Dogs are replacing the homeless
by Anita LeBlanc
For the past ten years, black steel bins marked with a big red heart have collected used clothing and shoes to benefit the nonprofit Homeless Empowerment Relationship Organization (HERO). But early this year, HERO's red-and-white signage disappeared from bins in gas stations and mall and grocery store parking lots, replaced with a doleful English springer spaniel encouraging donations in the name of the Michigan Humane Society (MHS).
The bins, it turns out, belong to neither HERO nor the humane society. They're owned by a private business, Houston-based American Textile Recycling Services Corporation (ATRS).
Marti Rodwell, executive director of HERO, says she got into the bin business in 2003 through Ali Hashem, who ran his own import-export company, M.H. Textiles. (At the time, HERO had operations in Ann Arbor, but it has since moved its base to Canton.) Rodwell says she had an "excellent partnership" with Hashem, who initially placed fifty HERO bins throughout Washtenaw County. "Every week he gave me a breakdown of the contents, gleaned out clothing and shoes for us to give to our clients, and paid us on a regular basis. He kept me informed every step of the way."
Hashem brought ATRS into the relationship in 2005, saying he needed someone who had a better understanding of the bin business; in 2007, he bowed out entirely. In 2008, Rodwell says, ATRS operated 300 HERO-tagged bins throughout southeast Michigan, and HERO's share of the donations covered roughly 50 percent of its sub-$100,000 budget.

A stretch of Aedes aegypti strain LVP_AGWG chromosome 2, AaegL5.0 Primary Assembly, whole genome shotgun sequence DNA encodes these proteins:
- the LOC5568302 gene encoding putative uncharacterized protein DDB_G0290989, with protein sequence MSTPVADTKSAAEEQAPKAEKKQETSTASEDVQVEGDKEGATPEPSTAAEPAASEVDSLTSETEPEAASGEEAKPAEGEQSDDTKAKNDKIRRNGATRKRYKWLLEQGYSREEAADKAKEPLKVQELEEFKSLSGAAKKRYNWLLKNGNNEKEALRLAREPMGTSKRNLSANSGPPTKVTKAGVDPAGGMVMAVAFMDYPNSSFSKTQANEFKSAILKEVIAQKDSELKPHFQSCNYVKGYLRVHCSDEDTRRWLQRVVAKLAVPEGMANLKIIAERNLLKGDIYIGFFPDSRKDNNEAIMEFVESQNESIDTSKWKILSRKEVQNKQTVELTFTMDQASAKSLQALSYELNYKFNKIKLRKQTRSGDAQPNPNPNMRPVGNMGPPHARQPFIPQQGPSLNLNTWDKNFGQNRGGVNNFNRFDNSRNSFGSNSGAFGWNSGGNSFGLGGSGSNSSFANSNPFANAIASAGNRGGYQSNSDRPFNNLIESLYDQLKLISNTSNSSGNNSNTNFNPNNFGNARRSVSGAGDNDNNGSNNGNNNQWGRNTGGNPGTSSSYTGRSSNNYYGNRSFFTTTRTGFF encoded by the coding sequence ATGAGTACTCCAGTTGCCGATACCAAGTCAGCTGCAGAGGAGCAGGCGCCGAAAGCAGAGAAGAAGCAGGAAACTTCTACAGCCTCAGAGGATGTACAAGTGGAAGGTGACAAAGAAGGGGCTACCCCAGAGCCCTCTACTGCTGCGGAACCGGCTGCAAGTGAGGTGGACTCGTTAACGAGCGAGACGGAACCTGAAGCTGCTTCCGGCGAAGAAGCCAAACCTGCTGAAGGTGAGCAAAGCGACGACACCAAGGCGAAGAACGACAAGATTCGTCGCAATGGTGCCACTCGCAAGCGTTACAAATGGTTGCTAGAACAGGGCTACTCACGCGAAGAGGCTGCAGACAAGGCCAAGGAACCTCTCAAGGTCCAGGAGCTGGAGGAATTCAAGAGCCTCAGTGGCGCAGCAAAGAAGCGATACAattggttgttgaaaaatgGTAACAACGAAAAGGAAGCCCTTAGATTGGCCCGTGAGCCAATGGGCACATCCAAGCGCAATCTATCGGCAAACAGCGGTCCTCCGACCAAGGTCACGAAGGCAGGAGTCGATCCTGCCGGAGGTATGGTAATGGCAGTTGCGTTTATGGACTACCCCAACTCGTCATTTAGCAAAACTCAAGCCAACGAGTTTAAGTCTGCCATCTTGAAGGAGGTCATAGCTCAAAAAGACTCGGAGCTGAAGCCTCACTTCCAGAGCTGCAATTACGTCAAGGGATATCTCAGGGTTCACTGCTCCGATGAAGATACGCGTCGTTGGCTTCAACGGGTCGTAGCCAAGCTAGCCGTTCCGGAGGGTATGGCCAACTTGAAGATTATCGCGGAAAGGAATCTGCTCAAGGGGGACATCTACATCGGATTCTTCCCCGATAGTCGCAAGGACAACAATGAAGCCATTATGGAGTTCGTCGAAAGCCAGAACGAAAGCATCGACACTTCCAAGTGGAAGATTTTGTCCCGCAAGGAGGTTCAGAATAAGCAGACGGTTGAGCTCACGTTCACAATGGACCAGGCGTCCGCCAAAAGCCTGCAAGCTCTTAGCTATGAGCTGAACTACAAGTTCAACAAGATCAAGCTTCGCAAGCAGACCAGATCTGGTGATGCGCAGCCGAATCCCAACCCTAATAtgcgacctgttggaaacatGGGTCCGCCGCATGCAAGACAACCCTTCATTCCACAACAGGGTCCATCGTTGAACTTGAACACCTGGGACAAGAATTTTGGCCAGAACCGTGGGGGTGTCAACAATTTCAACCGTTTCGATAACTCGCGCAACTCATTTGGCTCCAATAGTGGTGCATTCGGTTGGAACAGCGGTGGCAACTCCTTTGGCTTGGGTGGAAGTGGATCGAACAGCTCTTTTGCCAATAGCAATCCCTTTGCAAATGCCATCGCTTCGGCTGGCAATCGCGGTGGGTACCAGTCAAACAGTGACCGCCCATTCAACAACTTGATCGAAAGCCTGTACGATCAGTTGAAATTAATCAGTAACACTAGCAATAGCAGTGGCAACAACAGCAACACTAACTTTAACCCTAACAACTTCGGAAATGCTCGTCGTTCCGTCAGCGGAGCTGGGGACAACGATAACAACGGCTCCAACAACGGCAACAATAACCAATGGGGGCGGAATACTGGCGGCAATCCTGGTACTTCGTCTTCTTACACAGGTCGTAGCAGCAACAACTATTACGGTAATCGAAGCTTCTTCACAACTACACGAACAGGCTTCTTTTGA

But when her contract with ATRS came up for renewal, Rodwell says, she was told that the company planned to partner with the Michigan Humane Society instead of HERO, because "they felt that MHS was better known in more Michigan counties and would bring in more bin donations." She asked for a one-year delay in the changeover in Washtenaw County so that "HERO would have time to explore its options." But that grace period is up, and even the former HERO bins in Washtenaw County now promote--and benefit--the suburban-Detroit based MHS.
An ATRS public relations consultant, who asked not to be named, insists the changeover is completely amicable. But Rodwell isn't giving up without a fight: she says she's looking into getting into the bin business herself. She envisions setting up fifteen customized, heart-shaped bins, and hiring former clients to collect and sort the donations.
[Originally published in April, 2013.]